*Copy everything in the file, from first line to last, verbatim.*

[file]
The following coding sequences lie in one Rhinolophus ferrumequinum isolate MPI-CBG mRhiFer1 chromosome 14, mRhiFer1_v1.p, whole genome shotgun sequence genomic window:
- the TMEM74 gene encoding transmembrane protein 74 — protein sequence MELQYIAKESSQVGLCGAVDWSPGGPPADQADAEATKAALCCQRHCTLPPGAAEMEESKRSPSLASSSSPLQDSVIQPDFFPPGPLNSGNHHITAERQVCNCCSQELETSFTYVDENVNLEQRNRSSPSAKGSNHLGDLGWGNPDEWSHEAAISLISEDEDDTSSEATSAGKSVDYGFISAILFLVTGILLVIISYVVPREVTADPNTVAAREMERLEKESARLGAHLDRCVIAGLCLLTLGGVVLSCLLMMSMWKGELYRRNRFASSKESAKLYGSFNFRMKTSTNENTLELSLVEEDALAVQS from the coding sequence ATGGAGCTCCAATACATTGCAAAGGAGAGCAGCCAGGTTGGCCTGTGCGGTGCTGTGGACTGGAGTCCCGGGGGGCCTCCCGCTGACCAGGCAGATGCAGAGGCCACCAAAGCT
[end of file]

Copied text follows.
The following coding sequences lie in one Rhinolophus ferrumequinum isolate MPI-CBG mRhiFer1 chromosome 14, mRhiFer1_v1.p, whole genome shotgun sequence genomic window:
- the TMEM74 gene encoding transmembrane protein 74 — protein sequence MELQYIAKESSQVGLCGAVDWSPGGPPADQADAEATKAALCCQRHCTLPPGAAEMEESKRSPSLASSSSPLQDSVIQPDFFPPGPLNSGNHHITAERQVCNCCSQELETSFTYVDENVNLEQRNRSSPSAKGSNHLGDLGWGNPDEWSHEAAISLISEDEDDTSSEATSAGKSVDYGFISAILFLVTGILLVIISYVVPREVTADPNTVAAREMERLEKESARLGAHLDRCVIAGLCLLTLGGVVLSCLLMMSMWKGELYRRNRFASSKESAKLYGSFNFRMKTSTNENTLELSLVEEDALAVQS from the coding sequence ATGGAGCTCCAATACATTGCAAAGGAGAGCAGCCAGGTTGGCCTGTGCGGTGCTGTGGACTGGAGTCCCGGGGGGCCTCCCGCTGACCAGGCAGATGCAGAGGCCACCAAAGCT